(1881-1957) US scientist who invented the mercury vapor pump for producing a high vacuum, and the atomic hydrogen welding process; he was also a pioneer of the thermionic valve. In 1932 he was awarded a Nobel Prize for his work on surface chemistry.
Langmuir was born in New York and studied there at Columbia University and in Germany at Göttingen. He worked at the research laboratories of the General Electric Company 1909–50.
Langmuir's research on electric discharges in gases at very low pressures led to the discovery of the space-charge effect: the electron current between electrodes of any shape in vacuum is proportional to the 3/2 power of the potential difference between the electrodes. He also studied the mechanical and electrical properties of tungsten lamp filaments. Langmuir's introduction of nitrogen into light bulbs prevented them from blackening on the inside but increased heat loss, which was overcome by coiling the tungsten filament.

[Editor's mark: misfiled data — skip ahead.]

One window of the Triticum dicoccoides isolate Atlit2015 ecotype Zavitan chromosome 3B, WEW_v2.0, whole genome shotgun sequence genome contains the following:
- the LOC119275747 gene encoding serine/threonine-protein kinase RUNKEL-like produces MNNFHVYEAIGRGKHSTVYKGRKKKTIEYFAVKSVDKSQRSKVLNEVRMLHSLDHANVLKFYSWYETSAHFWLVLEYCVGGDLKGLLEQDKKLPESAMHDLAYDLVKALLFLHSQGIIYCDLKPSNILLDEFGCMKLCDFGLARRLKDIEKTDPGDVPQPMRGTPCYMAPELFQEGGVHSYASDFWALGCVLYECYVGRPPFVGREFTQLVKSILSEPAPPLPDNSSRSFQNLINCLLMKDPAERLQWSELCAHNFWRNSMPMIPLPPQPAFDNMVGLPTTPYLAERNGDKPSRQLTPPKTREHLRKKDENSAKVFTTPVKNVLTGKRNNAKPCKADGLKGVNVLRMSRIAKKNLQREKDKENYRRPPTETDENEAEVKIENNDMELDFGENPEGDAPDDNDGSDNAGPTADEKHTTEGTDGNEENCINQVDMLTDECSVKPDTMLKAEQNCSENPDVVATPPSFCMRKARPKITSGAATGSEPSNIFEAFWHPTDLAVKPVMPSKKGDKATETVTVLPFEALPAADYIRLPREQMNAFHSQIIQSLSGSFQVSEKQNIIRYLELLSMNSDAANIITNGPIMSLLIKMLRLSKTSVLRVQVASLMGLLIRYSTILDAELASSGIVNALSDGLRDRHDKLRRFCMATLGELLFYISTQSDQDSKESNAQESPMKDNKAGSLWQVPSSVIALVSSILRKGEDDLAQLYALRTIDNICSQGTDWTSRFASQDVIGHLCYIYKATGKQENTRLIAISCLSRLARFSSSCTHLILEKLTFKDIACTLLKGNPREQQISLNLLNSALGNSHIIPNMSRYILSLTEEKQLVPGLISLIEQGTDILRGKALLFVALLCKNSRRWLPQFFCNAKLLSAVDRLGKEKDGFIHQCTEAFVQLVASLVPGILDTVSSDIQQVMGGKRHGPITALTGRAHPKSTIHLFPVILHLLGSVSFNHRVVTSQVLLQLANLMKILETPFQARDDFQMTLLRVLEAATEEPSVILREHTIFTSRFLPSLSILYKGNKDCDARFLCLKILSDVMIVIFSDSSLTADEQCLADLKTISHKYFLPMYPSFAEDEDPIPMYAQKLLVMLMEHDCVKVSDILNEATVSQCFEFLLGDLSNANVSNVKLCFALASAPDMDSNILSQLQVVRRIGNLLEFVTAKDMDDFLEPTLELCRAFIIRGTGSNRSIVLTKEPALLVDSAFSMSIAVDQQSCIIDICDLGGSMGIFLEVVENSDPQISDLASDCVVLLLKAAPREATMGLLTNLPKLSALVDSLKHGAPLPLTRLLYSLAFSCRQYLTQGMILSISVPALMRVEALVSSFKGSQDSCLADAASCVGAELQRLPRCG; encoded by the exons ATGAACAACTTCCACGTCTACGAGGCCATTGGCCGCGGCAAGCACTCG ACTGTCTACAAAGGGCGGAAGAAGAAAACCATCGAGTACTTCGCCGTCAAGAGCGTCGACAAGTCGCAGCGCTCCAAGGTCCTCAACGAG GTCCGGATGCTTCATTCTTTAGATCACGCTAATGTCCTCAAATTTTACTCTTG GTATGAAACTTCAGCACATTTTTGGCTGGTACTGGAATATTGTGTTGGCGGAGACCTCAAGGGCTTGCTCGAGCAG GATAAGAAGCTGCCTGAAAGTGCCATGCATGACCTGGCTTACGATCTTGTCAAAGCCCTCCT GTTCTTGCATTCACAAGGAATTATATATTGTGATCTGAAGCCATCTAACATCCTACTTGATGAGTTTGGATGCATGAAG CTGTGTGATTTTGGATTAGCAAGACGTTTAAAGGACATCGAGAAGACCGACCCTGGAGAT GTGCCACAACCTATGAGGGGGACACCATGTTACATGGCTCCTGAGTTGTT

Langmuir was the first to use the terms “electrovalence” (for ionic bonds between metals and nonmetals) and “covalence” (for shared-electron bonds between nonmetals).
During the 1920s, Langmuir became particularly interested in the properties of liquid surfaces. He went on to propose his general adsorption theory for the effect of a solid surface during a chemical reaction.